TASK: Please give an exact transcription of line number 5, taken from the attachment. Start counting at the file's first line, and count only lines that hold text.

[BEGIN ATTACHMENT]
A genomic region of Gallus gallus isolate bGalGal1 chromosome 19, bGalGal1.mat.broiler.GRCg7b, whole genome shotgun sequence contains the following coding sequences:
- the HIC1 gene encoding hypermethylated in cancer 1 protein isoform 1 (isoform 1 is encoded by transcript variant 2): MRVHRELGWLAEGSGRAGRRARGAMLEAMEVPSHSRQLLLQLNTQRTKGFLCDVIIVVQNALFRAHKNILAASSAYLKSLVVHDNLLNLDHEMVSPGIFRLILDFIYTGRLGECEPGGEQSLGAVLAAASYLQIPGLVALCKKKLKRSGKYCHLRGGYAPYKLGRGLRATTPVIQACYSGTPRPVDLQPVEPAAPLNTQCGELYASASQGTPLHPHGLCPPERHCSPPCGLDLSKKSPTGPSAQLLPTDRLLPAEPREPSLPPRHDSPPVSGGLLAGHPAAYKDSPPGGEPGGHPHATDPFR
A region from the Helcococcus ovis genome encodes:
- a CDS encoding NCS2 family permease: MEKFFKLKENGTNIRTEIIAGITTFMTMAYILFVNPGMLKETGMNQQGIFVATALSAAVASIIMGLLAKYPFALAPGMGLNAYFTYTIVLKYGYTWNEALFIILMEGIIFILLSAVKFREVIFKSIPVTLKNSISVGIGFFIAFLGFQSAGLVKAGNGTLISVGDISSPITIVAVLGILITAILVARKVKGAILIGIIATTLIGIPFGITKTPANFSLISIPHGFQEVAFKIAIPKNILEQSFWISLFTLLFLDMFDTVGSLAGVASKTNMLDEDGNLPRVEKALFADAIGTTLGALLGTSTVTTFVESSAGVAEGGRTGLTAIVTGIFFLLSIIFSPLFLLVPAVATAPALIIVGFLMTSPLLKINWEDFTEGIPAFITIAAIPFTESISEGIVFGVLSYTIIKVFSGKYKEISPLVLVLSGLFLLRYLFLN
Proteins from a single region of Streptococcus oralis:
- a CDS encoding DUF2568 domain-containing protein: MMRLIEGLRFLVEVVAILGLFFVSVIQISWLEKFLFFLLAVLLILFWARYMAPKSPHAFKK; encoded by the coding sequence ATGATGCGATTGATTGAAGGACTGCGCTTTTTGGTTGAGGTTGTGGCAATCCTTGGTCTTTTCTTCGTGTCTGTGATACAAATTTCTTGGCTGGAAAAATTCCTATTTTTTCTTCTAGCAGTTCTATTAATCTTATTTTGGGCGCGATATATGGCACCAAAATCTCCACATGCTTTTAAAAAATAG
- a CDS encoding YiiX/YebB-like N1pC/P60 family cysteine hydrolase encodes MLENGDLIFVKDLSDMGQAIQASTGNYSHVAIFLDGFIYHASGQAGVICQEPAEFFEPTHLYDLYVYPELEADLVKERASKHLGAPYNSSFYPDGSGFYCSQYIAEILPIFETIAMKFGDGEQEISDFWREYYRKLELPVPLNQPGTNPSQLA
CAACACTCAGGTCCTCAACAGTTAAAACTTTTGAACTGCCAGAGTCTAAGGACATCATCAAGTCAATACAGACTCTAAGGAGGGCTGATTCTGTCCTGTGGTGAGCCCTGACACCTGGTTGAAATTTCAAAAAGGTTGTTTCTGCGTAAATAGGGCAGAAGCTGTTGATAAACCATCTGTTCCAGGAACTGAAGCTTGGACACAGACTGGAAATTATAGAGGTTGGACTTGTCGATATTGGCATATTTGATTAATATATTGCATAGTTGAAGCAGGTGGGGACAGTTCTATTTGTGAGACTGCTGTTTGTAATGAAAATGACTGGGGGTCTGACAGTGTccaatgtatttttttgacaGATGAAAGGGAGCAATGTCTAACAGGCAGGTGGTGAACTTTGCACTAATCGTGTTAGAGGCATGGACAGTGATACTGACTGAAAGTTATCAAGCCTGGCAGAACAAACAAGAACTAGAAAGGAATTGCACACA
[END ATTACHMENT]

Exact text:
Proteins from a single region of Streptococcus oralis: